So bringing it back to contextualize a little bit, we’re talking about abolition and antifascism, and particularly with Marconi, the Columbus statue. […] So Rizzo’s out, the Art Commission is gonna do something with him, but no news of its destruction, if it’s gonna happen. So it could go up in a museum, it could go up somewhere else. It could go in the Schuylkill, who knows. So Columbus statue is boarded up, it’s not taken down. And also the other Columbus statue near Fishtown, near like the navy yard, is also boarded up. 

Samantha: It’s like near the South Street Bridge. Like more Center City.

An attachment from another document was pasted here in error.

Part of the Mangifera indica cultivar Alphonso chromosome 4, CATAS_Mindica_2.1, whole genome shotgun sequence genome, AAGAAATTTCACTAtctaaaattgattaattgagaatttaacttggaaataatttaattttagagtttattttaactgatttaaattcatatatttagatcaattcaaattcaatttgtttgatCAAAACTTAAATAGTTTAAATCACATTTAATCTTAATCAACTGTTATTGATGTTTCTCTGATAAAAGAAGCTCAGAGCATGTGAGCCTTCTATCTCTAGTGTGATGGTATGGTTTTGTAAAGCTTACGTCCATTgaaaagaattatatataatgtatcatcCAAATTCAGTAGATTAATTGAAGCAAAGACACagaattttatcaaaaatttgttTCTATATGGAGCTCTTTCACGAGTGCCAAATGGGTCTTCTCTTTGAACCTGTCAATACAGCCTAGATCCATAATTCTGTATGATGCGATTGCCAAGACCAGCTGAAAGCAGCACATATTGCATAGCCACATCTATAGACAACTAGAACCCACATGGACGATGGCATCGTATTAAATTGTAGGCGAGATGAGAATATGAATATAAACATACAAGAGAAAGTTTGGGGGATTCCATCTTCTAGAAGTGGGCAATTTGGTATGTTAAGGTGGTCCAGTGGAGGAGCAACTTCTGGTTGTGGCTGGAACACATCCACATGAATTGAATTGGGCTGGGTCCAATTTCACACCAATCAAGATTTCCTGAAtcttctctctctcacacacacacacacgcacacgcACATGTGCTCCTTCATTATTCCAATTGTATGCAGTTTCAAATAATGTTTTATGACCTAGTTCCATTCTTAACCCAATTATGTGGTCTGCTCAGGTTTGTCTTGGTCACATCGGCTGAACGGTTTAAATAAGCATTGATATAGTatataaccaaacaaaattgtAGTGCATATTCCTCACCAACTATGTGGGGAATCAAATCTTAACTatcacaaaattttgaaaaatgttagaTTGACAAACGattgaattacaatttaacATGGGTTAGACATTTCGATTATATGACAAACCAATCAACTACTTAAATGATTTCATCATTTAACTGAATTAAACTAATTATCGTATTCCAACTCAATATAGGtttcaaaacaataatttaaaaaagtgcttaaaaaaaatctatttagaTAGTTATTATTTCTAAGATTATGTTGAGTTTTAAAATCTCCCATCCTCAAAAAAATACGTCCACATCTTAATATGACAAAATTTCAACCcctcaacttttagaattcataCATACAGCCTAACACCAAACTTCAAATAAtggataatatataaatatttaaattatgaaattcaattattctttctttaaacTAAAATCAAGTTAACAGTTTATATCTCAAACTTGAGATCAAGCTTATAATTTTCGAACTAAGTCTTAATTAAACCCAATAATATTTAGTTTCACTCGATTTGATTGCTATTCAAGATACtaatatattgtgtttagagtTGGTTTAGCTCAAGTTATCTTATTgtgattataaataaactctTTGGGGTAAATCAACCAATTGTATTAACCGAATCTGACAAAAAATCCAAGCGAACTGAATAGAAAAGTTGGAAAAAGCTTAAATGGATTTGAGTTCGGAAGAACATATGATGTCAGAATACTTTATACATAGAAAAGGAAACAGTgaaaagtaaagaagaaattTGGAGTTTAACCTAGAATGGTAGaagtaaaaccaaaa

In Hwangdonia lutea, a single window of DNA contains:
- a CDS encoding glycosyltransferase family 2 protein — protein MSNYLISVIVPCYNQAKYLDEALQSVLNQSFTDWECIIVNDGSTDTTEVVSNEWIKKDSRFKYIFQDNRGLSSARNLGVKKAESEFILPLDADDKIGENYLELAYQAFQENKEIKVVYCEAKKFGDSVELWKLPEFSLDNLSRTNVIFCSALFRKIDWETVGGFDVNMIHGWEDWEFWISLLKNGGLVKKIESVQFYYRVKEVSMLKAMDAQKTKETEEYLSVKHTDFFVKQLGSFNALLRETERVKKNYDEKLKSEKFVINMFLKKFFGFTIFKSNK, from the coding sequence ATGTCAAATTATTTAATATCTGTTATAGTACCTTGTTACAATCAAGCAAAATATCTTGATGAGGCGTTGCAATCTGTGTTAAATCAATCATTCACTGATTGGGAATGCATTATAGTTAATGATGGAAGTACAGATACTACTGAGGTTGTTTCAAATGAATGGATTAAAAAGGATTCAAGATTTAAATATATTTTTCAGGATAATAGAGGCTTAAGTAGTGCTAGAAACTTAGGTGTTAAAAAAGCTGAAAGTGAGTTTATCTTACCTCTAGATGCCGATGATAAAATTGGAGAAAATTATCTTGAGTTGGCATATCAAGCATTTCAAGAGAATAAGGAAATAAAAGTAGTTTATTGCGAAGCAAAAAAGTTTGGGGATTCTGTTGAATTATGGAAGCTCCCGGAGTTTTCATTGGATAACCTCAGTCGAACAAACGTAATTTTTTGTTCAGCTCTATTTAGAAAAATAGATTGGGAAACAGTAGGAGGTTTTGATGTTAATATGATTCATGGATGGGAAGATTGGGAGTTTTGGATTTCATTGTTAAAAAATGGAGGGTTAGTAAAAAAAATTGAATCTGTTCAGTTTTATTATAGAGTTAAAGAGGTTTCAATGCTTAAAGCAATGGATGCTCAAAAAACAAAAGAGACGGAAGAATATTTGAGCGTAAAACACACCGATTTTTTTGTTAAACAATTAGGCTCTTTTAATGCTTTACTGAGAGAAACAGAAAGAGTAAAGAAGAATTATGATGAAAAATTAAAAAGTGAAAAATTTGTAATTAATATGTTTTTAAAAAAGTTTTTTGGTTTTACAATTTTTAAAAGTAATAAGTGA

Adryan: Yeah. So those are boarded up. And we’ve mentioned it, but these guys who look like our dads, but aren’t our dads…

Samantha: Not my dad!

Adryan: Not my dad! But they’re hanging out in front of this statue, South Philly residents – also, there are a bunch of people there who aren’t even from South Philly! They’re from Fishtown or whatever. So bringing it into this political moment, what is that history behind Columbus Day, behind these Christopher Columbus statues?